This month sees the second anniversary of the release of the videogame Elder Scrolls IV: Oblivion, generally hailed as one of the best games yet made (yes, ok; best after you’ve spent four hours comprehensively modding it for the PC). So where’s the critical and academic literature on the game? Absolutely nowhere, it would seem, from my search of Google, Google Books, Google Scholar, DIGRA, and the main academic search engines. There’s just one PhD blog from Karen Josh Tanenbaum at Simon Fraser University, who’s apparently set to base a thesis around a “close reading” of Oblivion.

In what other form of media than videogames could an industry-bigger-than-cinema release its best-yet masterwork, sell two million copies in the first three months (5 million by now), have it played by perhaps 10 million people, win a truck-load of awards… and then see it completely ignored by cultural critics / academics for the next two years?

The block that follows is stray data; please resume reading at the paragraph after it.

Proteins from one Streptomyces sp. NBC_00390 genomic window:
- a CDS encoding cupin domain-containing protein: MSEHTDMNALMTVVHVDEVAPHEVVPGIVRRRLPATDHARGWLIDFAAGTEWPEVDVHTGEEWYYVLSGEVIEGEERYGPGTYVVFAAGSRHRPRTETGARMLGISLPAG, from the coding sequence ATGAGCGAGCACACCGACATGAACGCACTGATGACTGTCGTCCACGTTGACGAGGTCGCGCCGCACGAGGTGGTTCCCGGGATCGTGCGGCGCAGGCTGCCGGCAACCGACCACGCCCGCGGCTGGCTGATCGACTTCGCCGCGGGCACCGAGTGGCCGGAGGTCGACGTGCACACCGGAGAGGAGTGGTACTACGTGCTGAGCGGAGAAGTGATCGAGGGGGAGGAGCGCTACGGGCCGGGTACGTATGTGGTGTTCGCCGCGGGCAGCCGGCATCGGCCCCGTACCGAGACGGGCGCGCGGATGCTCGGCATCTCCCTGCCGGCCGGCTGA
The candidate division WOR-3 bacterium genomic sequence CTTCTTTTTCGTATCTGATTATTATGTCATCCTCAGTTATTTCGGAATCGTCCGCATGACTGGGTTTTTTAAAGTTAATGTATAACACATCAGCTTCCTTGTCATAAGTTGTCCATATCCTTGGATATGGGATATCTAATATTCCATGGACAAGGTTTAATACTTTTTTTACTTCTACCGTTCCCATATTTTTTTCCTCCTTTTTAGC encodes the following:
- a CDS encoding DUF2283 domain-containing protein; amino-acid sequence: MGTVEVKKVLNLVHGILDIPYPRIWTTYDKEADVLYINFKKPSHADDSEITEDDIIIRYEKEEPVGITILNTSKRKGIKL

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Academic sunset for Oblivion?

Apparently some of the dusty scholars of the medieval romance have noticed that the medieval Fisher King-style epic/quest storytelling form is alive and well and living in Oblivion and its ilk, although almost nothing has been published yet, let alone anything about Oblivion. There is one lonely Nov 2007 conference paper “Social Presence and Cultural Presence In Oblivion (PDF link) although, on reading it, it turns out to be more industry-facing — asking ‘how might we make player interaction with NPCs more immersive?’.